- Louisiana is the first state to postpone its presidential primaries because of the coronavirus outbreak.
- The state will push back its presidential nominating contests until June.
- Louisiana took the step as fears about virus transmission have ground 2020 presidential campaigning to a halt.
Louisiana will postpone its presidential primaries set for next month, becoming the first state to take the step as fears about the coronavirus outbreak spread.
The state will push its presidential nominating contests back to June 20 from the planned date of April 4, Secretary of State Kyle Ardoin announced Friday. It has also delayed its municipal elections until July 25.
"We want to protect the health and safety of all Louisianans by doing our part to prevent the spread of this highly infectious disease," Ardoin told reporters.
Louisiana's move to delay the primaries, and its allocation of 54 pledged delegates in the Democratic race, underscores the widespread havoc the global pandemic has wreaked on American life and institutions. Wyoming separately announced it would suspend the in-person portion of its caucuses and instead encouraged residents to vote by mail.
The outbreak has ground pivotal 2020 presidential campaign operations to a near halt. Former Vice President Joe Biden and Sen. Bernie Sanders, the leading Democratic candidates to take on President Donald Trump in November, have temporarily stopped large, in-person campaign events to curb the coronavirus disease's transmission.
The one-on-one debate between Biden and Sanders will take place in Washington, D.C., on Sunday with no live audience. It was initially set to take place in Arizona with a crowd in attendance.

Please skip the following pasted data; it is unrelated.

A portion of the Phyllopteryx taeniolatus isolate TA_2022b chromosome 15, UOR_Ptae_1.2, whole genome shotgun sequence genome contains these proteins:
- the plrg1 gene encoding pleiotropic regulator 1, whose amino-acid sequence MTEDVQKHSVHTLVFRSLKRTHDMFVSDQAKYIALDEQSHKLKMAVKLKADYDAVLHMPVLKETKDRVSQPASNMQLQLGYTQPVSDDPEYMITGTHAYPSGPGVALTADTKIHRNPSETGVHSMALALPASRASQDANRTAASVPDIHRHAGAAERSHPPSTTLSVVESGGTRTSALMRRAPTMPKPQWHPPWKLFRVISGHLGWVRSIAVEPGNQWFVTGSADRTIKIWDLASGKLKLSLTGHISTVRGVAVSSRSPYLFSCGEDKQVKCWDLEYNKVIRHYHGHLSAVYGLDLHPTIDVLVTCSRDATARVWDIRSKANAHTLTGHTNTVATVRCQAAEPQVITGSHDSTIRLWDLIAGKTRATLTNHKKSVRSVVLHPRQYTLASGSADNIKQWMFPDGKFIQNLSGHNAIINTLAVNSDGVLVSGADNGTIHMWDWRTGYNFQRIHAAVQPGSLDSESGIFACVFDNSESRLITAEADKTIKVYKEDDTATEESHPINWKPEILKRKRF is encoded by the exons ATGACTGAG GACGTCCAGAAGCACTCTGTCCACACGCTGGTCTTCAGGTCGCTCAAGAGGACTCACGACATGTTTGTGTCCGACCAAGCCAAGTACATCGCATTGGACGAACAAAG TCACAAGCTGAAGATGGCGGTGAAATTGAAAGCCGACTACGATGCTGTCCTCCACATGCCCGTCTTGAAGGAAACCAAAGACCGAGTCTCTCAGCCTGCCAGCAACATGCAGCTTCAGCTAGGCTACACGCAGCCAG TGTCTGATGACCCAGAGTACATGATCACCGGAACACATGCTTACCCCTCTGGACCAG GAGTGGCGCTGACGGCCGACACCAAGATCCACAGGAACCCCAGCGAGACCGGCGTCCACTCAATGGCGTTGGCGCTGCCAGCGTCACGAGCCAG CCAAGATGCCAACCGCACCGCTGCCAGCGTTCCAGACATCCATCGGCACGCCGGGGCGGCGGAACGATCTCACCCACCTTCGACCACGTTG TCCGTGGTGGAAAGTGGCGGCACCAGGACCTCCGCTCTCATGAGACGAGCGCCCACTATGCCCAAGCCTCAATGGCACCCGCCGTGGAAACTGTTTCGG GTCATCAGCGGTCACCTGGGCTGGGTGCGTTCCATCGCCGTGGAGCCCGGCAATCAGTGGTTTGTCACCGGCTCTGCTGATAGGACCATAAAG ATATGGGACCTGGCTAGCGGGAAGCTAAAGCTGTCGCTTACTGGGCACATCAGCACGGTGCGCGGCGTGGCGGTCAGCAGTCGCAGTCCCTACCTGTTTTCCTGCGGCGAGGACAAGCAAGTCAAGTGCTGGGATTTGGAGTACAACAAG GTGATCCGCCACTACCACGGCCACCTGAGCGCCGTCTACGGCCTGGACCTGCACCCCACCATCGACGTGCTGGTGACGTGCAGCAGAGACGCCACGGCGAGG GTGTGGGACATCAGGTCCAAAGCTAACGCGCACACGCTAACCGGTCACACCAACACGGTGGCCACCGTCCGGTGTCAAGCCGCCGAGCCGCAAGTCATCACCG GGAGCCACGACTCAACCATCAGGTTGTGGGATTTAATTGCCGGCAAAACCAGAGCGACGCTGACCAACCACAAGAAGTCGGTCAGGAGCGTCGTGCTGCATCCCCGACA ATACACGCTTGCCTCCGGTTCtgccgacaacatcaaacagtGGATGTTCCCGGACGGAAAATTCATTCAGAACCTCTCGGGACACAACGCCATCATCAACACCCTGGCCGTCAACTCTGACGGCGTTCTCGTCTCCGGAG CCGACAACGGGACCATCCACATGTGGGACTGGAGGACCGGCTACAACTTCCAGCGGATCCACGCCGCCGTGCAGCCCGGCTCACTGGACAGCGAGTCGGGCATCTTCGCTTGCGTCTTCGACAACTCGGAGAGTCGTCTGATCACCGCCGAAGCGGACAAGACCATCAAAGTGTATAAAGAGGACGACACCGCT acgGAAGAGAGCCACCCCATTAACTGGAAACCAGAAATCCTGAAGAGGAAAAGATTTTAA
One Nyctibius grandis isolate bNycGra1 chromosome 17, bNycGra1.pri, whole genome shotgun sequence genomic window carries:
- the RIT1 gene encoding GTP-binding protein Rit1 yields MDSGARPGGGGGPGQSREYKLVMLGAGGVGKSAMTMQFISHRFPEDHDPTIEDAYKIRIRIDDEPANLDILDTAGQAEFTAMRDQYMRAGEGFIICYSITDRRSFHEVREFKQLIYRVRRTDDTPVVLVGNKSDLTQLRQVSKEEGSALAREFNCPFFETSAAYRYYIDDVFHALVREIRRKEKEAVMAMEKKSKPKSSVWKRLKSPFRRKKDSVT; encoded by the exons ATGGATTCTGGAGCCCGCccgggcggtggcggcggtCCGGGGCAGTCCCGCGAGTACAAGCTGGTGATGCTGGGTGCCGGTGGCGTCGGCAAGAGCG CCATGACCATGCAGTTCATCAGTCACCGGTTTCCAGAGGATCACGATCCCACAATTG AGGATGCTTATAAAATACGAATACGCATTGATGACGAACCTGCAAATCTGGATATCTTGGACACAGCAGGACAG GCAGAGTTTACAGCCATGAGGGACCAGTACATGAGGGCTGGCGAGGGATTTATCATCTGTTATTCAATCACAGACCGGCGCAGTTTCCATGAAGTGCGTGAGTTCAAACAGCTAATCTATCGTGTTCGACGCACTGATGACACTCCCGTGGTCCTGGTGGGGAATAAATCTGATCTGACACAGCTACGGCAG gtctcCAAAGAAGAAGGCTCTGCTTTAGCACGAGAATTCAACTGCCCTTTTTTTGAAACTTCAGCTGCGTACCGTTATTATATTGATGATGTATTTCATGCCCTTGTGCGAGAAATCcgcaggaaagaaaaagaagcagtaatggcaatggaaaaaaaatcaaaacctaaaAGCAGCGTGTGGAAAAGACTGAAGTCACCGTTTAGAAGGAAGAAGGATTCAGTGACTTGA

No other states voting next month, including New York, Pennsylvania and Maryland, have yet said they will follow Louisiana's lead.
Arizona, Florida, Illinois and Ohio, which hold primaries and award a trove of pledged delegates on Tuesday, have moved forward with their election events as planned. Some states have encouraged more voters to cast absentee or mail-in ballots to reduce the risk of the virus spreading.
In a joint statement Friday, the top elections officials in the four states voting Tuesday said, "we are working closely with our state health officials to ensure that our poll workers and voters can be confident that voting is safe."
"Americans have participated in elections during challenging times in the past, and based on the best information we have from public health officials, we are confident that voters in our states can safely and securely cast their ballots in this election, and that otherwise healthy poll workers can and should carry out their patriotic duties on Tuesday," they said.
Here's what some of the states with upcoming primaries told CNBC about their elections:
- "The election is still on in Illinois," said Matt Dietrich, a spokesman for the Illinois State Board of Elections.
- New York Democratic Party Chair Jay Jacobs said "at present, there are no discussions or plans" to change the state's primary date.
- A spokesperson for the secretary of state's office in Georgia — which holds its primary on March 24 — told CNBC that "we want to make sure this gets done right" and "we share a lot of the same concerns Louisiana has."
- Alaska Democratic Party spokeswoman Jeanne Devon told CNBC that "at this time, we have not changed plans for our last-chance in-person voting on April 4, but we are paying close attention for guidance from local health authorities."
In response to Louisiana's decision to postpone the primary, Biden campaign spokeswoman Kate Bedingfield said, "our elections can be conducted safely in consultation with public health officials."
"If voters are feeling healthy, not exhibiting symptoms, and don't believe they've been exposed to COVID-19, please vote on Tuesday," she said in a statement. "If voters are members of an at-risk population, exhibiting symptoms, or have been exposed to a diagnosed case of COVID-19, we encourage them to explore absentee ballots and vote by mail options."
The U.S. has at least 1,700 cases of the coronavirus disease, known as COVID-19, and it has killed at least 40 people, according to data compiled by Johns Hopkins University.
— CNBC's Steve Kopack, Yelena Dzhanova and Brian Schwartz contributed to this report.